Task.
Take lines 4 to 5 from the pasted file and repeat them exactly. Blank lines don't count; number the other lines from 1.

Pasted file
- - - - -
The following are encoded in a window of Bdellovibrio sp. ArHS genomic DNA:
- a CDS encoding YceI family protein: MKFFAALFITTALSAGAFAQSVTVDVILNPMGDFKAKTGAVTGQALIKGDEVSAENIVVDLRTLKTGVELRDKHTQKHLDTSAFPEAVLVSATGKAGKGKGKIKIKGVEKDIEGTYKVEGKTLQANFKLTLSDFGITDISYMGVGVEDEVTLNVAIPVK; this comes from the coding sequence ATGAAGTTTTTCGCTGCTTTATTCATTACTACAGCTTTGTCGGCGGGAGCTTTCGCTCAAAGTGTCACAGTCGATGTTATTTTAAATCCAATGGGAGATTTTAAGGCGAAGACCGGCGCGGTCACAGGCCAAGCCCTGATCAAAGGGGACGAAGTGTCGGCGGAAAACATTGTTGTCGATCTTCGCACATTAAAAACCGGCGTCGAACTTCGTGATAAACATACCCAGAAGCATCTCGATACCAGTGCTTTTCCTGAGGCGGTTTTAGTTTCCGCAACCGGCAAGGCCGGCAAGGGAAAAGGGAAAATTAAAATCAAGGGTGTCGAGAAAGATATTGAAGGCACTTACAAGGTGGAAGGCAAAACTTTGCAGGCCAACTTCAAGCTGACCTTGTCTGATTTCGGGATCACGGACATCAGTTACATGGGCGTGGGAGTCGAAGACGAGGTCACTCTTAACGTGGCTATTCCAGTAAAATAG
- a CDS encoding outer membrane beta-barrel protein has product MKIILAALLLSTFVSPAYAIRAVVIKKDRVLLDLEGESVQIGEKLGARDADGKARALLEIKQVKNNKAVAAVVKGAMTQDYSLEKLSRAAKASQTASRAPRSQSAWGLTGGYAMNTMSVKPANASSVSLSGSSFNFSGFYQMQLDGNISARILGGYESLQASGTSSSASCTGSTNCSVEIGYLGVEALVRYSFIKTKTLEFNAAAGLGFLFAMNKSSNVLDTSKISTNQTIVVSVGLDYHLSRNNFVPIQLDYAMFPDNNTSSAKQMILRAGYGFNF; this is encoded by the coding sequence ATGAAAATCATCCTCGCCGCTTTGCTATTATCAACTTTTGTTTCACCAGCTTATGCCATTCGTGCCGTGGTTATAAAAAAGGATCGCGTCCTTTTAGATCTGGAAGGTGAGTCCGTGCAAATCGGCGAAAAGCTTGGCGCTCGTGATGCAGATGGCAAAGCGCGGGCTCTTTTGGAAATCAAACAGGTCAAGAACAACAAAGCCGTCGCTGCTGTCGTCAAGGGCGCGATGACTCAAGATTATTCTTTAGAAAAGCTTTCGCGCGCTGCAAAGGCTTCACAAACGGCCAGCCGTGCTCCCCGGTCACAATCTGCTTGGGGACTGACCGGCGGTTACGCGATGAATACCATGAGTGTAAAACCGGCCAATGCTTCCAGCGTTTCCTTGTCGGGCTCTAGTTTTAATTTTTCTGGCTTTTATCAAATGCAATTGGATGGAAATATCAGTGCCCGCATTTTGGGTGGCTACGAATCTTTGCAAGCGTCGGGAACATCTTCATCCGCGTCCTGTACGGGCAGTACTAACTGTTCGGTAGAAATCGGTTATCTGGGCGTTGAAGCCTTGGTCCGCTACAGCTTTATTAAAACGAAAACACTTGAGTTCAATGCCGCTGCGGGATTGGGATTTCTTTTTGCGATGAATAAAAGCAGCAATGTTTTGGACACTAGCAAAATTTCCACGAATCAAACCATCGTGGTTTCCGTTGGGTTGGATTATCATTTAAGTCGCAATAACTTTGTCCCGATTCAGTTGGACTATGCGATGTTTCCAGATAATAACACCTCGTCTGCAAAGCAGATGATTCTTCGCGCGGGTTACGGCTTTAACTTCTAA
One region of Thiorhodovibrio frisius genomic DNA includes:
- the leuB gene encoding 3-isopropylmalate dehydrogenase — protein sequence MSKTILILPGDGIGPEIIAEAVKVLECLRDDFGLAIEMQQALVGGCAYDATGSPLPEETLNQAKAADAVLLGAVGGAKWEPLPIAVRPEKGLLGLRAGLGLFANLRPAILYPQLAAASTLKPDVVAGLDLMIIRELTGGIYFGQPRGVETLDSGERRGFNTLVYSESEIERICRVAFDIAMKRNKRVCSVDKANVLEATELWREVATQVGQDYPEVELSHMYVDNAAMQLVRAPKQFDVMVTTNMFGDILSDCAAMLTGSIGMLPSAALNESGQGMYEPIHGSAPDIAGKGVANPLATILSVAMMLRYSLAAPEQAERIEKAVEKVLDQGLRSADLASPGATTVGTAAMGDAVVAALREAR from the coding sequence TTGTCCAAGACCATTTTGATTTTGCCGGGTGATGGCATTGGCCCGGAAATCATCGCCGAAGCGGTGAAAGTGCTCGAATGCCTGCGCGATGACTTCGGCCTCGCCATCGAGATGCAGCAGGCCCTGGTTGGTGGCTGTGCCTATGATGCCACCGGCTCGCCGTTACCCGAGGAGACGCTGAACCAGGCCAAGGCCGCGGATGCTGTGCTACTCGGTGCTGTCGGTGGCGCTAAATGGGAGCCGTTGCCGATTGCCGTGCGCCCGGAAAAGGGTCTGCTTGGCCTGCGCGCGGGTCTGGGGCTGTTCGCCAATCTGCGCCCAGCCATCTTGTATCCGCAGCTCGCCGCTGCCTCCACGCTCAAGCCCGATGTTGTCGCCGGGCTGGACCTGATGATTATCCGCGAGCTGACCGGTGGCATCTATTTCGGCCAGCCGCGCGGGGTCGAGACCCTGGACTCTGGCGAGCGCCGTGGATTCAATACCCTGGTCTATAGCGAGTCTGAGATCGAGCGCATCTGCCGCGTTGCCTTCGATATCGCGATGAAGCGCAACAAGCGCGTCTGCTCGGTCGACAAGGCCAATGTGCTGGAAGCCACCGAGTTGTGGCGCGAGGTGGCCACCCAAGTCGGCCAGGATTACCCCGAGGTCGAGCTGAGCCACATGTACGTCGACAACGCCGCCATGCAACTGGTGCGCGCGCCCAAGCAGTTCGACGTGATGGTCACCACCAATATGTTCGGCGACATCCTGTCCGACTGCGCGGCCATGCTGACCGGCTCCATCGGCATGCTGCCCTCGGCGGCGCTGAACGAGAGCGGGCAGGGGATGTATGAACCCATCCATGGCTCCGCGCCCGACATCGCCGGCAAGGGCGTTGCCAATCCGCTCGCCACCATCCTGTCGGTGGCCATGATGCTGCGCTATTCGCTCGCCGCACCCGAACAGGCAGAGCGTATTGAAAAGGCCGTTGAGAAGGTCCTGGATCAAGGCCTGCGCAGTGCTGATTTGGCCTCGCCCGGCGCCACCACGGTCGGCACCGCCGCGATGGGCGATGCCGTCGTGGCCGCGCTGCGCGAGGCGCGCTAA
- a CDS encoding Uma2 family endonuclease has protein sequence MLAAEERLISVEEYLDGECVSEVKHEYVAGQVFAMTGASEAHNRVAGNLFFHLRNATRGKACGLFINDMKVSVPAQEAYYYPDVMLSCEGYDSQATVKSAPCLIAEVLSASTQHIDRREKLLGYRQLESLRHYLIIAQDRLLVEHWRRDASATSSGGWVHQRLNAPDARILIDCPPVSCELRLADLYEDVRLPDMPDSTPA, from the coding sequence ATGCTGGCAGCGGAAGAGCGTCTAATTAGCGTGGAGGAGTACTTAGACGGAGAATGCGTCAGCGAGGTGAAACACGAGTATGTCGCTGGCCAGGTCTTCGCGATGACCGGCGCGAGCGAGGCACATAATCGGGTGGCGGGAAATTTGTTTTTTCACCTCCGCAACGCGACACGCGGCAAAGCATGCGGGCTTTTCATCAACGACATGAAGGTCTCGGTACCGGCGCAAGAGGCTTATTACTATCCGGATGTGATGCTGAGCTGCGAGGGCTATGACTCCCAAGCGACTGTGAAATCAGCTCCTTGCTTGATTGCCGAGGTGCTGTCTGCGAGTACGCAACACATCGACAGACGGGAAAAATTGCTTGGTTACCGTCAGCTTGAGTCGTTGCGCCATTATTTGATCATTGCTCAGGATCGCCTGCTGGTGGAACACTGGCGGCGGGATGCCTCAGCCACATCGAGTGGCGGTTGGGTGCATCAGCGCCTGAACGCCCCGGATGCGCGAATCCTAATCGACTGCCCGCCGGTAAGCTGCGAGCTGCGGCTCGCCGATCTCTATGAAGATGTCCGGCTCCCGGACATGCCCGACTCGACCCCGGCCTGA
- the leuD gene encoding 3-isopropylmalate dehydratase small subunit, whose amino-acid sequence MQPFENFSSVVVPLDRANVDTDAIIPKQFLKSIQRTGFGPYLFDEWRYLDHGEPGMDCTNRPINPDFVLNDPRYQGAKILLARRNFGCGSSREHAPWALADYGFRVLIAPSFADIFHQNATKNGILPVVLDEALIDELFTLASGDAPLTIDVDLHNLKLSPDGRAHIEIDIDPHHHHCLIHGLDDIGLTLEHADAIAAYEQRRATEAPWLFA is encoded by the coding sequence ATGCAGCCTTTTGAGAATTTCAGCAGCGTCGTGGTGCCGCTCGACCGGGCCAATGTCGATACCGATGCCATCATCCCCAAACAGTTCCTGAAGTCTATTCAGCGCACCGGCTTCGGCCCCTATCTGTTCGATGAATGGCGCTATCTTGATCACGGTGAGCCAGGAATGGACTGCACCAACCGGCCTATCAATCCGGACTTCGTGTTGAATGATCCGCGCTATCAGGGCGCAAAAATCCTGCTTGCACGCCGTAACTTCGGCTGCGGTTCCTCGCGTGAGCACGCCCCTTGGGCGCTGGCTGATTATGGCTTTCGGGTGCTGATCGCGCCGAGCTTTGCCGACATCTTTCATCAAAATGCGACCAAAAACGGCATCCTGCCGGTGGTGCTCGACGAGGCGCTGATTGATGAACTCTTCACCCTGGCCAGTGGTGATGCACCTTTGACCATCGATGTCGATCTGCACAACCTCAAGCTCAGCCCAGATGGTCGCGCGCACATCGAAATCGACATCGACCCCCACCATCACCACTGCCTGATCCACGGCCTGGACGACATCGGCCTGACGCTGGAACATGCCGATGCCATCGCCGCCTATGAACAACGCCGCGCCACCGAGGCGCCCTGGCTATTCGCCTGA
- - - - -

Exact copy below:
One region of Thiorhodovibrio frisius genomic DNA includes:
- the leuB gene encoding 3-isopropylmalate dehydrogenase — protein sequence MSKTILILPGDGIGPEIIAEAVKVLECLRDDFGLAIEMQQALVGGCAYDATGSPLPEETLNQAKAADAVLLGAVGGAKWEPLPIAVRPEKGLLGLRAGLGLFANLRPAILYPQLAAASTLKPDVVAGLDLMIIRELTGGIYFGQPRGVETLDSGERRGFNTLVYSESEIERICRVAFDIAMKRNKRVCSVDKANVLEATELWREVATQVGQDYPEVELSHMYVDNAAMQLVRAPKQFDVMVTTNMFGDILSDCAAMLTGSIGMLPSAALNESGQGMYEPIHGSAPDIAGKGVANPLATILSVAMMLRYSLAAPEQAERIEKAVEKVLDQGLRSADLASPGATTVGTAAMGDAVVAALREAR from the coding sequence TTGTCCAAGACCATTTTGATTTTGCCGGGTGATGGCATTGGCCCGGAAATCATCGCCGAAGCGGTGAAAGTGCTCGAATGCCTGCGCGATGACTTCGGCCTCGCCATCGAGATGCAGCAGGCCCTGGTTGGTGGCTGTGCCTATGATGCCACCGGCTCGCCGTTACCCGAGGAGACGCTGAACCAGGCCAAGGCCGCGGATGCTGTGCTACTCGGTGCTGTCGGTGGCGCTAAATGGGAGCCGTTGCCGATTGCCGTGCGCCCGGAAAAGGGTCTGCTTGGCCTGCGCGCGGGTCTGGGGCTGTTCGCCAATCTGCGCCCAGCCATCTTGTATCCGCAGCTCGCCGCTGCCTCCACGCTCAAGCCCGATGTTGTCGCCGGGCTGGACCTGATGATTATCCGCGAGCTGACCGGTGGCATCTATTTCGGCCAGCCGCGCGGGGTCGAGACCCTGGACTCTGGCGAGCGCCGTGGATTCAATACCCTGGTCTATAGCGAGTCTGAGATCGAGCGCATCTGCCGCGTTGCCTTCGATATCGCGATGAAGCGCAACAAGCGCGTCTGCTCGGTCGACAAGGCCAATGTGCTGGAAGCCACCGAGTTGTGGCGCGAGGTGGCCACCCAAGTCGGCCAGGATTACCCCGAGGTCGAGCTGAGCCACATGTACGTCGACAACGCCGCCATGCAACTGGTGCGCGCGCCCAAGCAGTTCGACGTGATGGTCACCACCAATATGTTCGGCGACATCCTGTCCGACTGCGCGGCCATGCTGACCGGCTCCATCGGCATGCTGCCCTCGGCGGCGCTGAACGAGAGCGGGCAGGGGATGTATGAACCCATCCATGGCTCCGCGCCCGACATCGCCGGCAAGGGCGTTGCCAATCCGCTCGCCACCATCCTGTCGGTGGCCATGATGCTGCGCTATTCGCTCGCCGCACCCGAACAGGCAGAGCGTATTGAAAAGGCCGTTGAGAAGGTCCTGGATCAAGGCCTGCGCAGTGCTGATTTGGCCTCGCCCGGCGCCACCACGGTCGGCACCGCCGCGATGGGCGATGCCGTCGTGGCCGCGCTGCGCGAGGCGCGCTAA